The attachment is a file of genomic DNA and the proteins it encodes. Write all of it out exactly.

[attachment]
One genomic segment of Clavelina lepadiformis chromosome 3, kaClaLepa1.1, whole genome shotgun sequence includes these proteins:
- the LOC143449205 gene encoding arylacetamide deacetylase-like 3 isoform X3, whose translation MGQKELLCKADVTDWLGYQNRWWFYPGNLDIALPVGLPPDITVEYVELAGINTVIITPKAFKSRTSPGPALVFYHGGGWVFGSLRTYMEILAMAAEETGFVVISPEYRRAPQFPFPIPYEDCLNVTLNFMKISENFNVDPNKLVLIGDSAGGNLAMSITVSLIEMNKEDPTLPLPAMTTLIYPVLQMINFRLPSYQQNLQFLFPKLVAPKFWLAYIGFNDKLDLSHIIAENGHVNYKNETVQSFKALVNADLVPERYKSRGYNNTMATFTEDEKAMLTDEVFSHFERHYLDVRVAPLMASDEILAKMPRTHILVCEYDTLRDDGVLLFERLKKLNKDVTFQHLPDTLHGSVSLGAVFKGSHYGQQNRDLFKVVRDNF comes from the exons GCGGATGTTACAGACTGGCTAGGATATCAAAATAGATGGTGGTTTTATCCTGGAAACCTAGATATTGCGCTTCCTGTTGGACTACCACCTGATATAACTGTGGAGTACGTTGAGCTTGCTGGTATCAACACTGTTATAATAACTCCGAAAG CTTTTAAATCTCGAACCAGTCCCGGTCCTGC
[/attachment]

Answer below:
One genomic segment of Clavelina lepadiformis chromosome 3, kaClaLepa1.1, whole genome shotgun sequence includes these proteins:
- the LOC143449205 gene encoding arylacetamide deacetylase-like 3 isoform X3, whose translation MGQKELLCKADVTDWLGYQNRWWFYPGNLDIALPVGLPPDITVEYVELAGINTVIITPKAFKSRTSPGPALVFYHGGGWVFGSLRTYMEILAMAAEETGFVVISPEYRRAPQFPFPIPYEDCLNVTLNFMKISENFNVDPNKLVLIGDSAGGNLAMSITVSLIEMNKEDPTLPLPAMTTLIYPVLQMINFRLPSYQQNLQFLFPKLVAPKFWLAYIGFNDKLDLSHIIAENGHVNYKNETVQSFKALVNADLVPERYKSRGYNNTMATFTEDEKAMLTDEVFSHFERHYLDVRVAPLMASDEILAKMPRTHILVCEYDTLRDDGVLLFERLKKLNKDVTFQHLPDTLHGSVSLGAVFKGSHYGQQNRDLFKVVRDNF comes from the exons GCGGATGTTACAGACTGGCTAGGATATCAAAATAGATGGTGGTTTTATCCTGGAAACCTAGATATTGCGCTTCCTGTTGGACTACCACCTGATATAACTGTGGAGTACGTTGAGCTTGCTGGTATCAACACTGTTATAATAACTCCGAAAG CTTTTAAATCTCGAACCAGTCCCGGTCCTGC